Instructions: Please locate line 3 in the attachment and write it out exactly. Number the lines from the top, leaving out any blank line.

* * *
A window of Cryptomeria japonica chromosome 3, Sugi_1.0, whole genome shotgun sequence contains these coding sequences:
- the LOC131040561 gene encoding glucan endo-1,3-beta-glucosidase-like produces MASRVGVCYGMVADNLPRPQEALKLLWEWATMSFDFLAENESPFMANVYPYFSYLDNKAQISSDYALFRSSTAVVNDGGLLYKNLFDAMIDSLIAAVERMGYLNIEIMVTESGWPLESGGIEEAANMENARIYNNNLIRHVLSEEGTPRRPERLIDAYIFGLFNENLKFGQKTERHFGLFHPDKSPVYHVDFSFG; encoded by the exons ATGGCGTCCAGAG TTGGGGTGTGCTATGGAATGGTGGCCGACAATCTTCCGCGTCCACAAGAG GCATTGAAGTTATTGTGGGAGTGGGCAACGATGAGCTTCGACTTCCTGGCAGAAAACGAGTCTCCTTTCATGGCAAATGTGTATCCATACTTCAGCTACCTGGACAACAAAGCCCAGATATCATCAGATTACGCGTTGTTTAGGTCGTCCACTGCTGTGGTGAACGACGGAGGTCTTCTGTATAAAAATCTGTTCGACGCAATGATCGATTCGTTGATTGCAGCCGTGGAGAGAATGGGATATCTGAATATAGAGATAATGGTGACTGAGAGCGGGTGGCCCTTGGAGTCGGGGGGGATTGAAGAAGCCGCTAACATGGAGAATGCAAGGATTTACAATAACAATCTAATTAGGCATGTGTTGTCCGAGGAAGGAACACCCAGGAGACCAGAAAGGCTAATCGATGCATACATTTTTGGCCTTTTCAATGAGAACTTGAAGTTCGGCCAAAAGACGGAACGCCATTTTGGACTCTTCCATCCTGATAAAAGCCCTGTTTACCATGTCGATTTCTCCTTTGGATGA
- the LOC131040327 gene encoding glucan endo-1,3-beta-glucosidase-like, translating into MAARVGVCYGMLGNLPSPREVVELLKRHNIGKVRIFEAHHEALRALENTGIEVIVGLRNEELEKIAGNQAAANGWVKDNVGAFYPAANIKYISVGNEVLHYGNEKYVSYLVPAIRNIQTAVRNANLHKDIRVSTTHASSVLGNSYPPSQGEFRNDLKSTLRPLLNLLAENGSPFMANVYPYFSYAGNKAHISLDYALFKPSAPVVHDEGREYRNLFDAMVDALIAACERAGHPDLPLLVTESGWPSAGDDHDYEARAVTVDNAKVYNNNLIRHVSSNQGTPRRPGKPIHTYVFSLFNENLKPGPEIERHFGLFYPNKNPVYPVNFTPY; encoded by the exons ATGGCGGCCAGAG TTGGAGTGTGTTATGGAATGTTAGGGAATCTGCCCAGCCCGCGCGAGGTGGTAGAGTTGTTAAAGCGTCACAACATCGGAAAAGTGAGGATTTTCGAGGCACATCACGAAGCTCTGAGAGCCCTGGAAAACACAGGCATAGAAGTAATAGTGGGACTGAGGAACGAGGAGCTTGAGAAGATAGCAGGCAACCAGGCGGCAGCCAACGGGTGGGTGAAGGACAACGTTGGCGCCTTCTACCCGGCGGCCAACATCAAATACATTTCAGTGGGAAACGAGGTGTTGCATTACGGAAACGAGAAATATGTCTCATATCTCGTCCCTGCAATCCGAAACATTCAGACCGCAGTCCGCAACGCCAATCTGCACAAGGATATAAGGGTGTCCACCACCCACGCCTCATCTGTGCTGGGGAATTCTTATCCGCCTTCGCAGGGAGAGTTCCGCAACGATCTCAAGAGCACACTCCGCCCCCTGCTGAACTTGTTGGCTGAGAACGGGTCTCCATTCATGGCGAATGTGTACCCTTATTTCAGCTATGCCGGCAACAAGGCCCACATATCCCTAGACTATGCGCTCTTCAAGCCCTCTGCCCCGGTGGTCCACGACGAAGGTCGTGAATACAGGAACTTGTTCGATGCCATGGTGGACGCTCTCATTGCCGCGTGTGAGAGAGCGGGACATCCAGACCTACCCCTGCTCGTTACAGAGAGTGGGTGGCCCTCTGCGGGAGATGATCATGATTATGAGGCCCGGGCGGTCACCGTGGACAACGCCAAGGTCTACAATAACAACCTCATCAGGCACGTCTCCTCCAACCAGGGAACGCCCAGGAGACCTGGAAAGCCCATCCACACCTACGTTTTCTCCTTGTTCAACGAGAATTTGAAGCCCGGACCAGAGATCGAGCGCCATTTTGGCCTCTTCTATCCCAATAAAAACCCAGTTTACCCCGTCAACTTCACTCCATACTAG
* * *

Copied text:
- the LOC131040327 gene encoding glucan endo-1,3-beta-glucosidase-like, translating into MAARVGVCYGMLGNLPSPREVVELLKRHNIGKVRIFEAHHEALRALENTGIEVIVGLRNEELEKIAGNQAAANGWVKDNVGAFYPAANIKYISVGNEVLHYGNEKYVSYLVPAIRNIQTAVRNANLHKDIRVSTTHASSVLGNSYPPSQGEFRNDLKSTLRPLLNLLAENGSPFMANVYPYFSYAGNKAHISLDYALFKPSAPVVHDEGREYRNLFDAMVDALIAACERAGHPDLPLLVTESGWPSAGDDHDYEARAVTVDNAKVYNNNLIRHVSSNQGTPRRPGKPIHTYVFSLFNENLKPGPEIERHFGLFYPNKNPVYPVNFTPY; encoded by the exons ATGGCGGCCAGAG TTGGAGTGTGTTATGGAATGTTAGGGAATCTGCCCAGCCCGCGCGAGGTGGTAGAGTTGTTAAAGCGTCACAACATCGGAAAAGTGAGGATTTTCGAGGCACATCACGAAGCTCTGAGAGCCCTGGAAAACACAGGCATAGAAGTAATAGTGGGACTGAGGAACGAGGAGCTTGAGAAGATAGCAGGCAACCAGGCGGCAGCCAACGGGTGGGTGAAGGACAACGTTGGCGCCTTCTACCCGGCGGCCAACATCAAATACATTTCAGTGGGAAACGAGGTGTTGCATTACGGAAACGAGAAATATGTCTCATATCTCGTCCCTGCAATCCGAAACATTCAGACCGCAGTCCGCAACGCCAATCTGCACAAGGATATAAGGGTGTCCACCACCCACGCCTCATCTGTGCTGGGGAATTCTTATCCGCCTTCGCAGGGAGAGTTCCGCAACGATCTCAAGAGCACACTCCGCCCCCTGCTGAACTTGTTGGCTGAGAACGGGTCTCCATTCATGGCGAATGTGTACCCTTATTTCAGCTATGCCGGCAACAAGGCCCACATATCCCTAGACTATGCGCTCTTCAAGCCCTCTGCCCCGGTGGTCCACGACGAAGGTCGTGAATACAGGAACTTGTTCGATGCCATGGTGGACGCTCTCATTGCCGCGTGTGAGAGAGCGGGACATCCAGACCTACCCCTGCTCGTTACAGAGAGTGGGTGGCCCTCTGCGGGAGATGATCATGATTATGAGGCCCGGGCGGTCACCGTGGACAACGCCAAGGTCTACAATAACAACCTCATCAGGCACGTCTCCTCCAACCAGGGAACGCCCAGGAGACCTGGAAAGCCCATCCACACCTACGTTTTCTCCTTGTTCAACGAGAATTTGAAGCCCGGACCAGAGATCGAGCGCCATTTTGGCCTCTTCTATCCCAATAAAAACCCAGTTTACCCCGTCAACTTCACTCCATACTAG